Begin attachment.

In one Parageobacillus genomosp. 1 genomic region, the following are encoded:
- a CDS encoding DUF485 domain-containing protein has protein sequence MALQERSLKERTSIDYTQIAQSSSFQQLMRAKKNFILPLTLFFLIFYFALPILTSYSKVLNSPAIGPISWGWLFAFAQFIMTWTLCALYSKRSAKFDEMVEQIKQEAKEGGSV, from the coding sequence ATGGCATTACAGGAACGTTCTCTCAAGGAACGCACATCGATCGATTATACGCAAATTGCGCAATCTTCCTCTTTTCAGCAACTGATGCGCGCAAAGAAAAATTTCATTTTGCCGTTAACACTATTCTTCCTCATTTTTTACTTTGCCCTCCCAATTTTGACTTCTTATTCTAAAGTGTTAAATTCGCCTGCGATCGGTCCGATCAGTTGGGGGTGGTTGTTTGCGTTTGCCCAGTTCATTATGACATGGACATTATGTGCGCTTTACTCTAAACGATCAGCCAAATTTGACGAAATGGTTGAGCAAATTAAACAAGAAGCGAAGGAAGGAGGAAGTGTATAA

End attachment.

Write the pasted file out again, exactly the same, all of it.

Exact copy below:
In one Parageobacillus genomosp. 1 genomic region, the following are encoded:
- a CDS encoding DUF485 domain-containing protein has protein sequence MALQERSLKERTSIDYTQIAQSSSFQQLMRAKKNFILPLTLFFLIFYFALPILTSYSKVLNSPAIGPISWGWLFAFAQFIMTWTLCALYSKRSAKFDEMVEQIKQEAKEGGSV, from the coding sequence ATGGCATTACAGGAACGTTCTCTCAAGGAACGCACATCGATCGATTATACGCAAATTGCGCAATCTTCCTCTTTTCAGCAACTGATGCGCGCAAAGAAAAATTTCATTTTGCCGTTAACACTATTCTTCCTCATTTTTTACTTTGCCCTCCCAATTTTGACTTCTTATTCTAAAGTGTTAAATTCGCCTGCGATCGGTCCGATCAGTTGGGGGTGGTTGTTTGCGTTTGCCCAGTTCATTATGACATGGACATTATGTGCGCTTTACTCTAAACGATCAGCCAAATTTGACGAAATGGTTGAGCAAATTAAACAAGAAGCGAAGGAAGGAGGAAGTGTATAA